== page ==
Synopsis: Traditional research was driven by individual researchers and teams, their insights and inventions, and academic institutions were set up to foster this culture. Research infrastructure, such as instrumentation or computing, was acquired on a competitive grant basis and owned by the researchers. However, some research disciplines, such as Astronomy or High-Energy Physics, have for many years had an "infrastructure-driven" approach to research - what collaborative research can be done with access to the available infrastructure (such as the Hubbell Space Telescope or LHC). This infrastructure and collaboration based approach to research is now rapidly permeating other disciplines such as Bioinformatics, Climate, and even Economics. It is a paradigm shift that is changing the way that research is funded, conducted, and rewarded.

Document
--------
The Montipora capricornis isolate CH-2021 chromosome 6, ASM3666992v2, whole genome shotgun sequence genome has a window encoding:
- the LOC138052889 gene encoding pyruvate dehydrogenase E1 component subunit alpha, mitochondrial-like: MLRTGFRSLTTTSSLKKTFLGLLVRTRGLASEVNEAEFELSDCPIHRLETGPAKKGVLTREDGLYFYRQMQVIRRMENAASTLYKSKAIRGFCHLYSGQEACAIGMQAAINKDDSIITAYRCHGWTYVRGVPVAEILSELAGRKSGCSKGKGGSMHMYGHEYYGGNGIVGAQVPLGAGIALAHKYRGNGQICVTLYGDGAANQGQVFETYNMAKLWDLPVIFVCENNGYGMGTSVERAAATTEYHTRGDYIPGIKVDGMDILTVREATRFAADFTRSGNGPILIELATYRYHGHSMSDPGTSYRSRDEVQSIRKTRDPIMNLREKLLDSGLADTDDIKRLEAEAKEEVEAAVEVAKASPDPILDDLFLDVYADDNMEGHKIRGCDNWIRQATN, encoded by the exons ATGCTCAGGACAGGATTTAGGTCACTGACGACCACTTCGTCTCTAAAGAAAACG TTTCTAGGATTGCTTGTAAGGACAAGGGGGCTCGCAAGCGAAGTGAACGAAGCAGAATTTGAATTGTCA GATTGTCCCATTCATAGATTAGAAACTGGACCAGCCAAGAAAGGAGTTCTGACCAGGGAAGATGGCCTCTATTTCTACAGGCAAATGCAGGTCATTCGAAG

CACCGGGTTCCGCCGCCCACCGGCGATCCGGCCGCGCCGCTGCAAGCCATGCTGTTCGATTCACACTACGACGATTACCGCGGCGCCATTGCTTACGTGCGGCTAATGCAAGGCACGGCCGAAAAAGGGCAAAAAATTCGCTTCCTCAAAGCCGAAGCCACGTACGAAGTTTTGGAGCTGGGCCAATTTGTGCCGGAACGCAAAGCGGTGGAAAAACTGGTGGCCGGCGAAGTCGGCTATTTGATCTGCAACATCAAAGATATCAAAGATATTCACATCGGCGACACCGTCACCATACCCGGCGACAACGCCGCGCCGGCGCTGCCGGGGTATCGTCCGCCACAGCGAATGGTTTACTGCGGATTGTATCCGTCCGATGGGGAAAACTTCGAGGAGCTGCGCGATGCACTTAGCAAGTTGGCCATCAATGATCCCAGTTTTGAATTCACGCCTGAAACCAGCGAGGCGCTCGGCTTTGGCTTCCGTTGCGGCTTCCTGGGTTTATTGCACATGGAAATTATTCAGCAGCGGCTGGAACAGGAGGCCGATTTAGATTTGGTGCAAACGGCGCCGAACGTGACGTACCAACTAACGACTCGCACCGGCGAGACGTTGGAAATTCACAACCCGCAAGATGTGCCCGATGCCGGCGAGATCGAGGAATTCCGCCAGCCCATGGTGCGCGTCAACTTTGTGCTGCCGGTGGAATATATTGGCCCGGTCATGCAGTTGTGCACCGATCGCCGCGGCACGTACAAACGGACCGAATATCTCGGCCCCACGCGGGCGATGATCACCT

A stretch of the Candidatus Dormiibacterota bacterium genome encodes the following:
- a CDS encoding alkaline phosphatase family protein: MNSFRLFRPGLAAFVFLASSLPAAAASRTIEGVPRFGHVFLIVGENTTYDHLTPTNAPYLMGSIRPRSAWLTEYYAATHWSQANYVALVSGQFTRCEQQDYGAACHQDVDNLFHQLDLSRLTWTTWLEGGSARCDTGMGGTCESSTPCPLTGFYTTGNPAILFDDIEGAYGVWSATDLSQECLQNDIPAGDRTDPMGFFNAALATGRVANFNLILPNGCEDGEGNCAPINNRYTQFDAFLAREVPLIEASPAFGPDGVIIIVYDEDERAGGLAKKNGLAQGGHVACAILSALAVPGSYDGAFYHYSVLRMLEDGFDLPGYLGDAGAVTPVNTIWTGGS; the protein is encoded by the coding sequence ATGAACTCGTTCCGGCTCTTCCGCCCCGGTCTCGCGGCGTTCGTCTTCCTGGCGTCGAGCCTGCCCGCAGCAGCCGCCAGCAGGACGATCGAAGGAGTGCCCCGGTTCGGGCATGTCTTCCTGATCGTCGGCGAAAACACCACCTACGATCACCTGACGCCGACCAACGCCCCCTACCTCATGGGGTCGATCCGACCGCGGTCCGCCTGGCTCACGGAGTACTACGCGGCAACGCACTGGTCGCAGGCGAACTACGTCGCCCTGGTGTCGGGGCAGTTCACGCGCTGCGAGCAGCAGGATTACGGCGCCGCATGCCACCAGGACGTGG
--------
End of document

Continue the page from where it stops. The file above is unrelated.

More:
Australia, and the state of Victoria in particular, have been quite successful over the past decade in eResearch collaboration and outcomes, thus attracting major industry, state, and national funding. State investment in eResearch infrastructure has been over $200M in the past few years, matched by national and University investments. This talk will discuss recent Australian successes, lessons learned, organizational structures that facilitate eResearch, and the evolving landscape.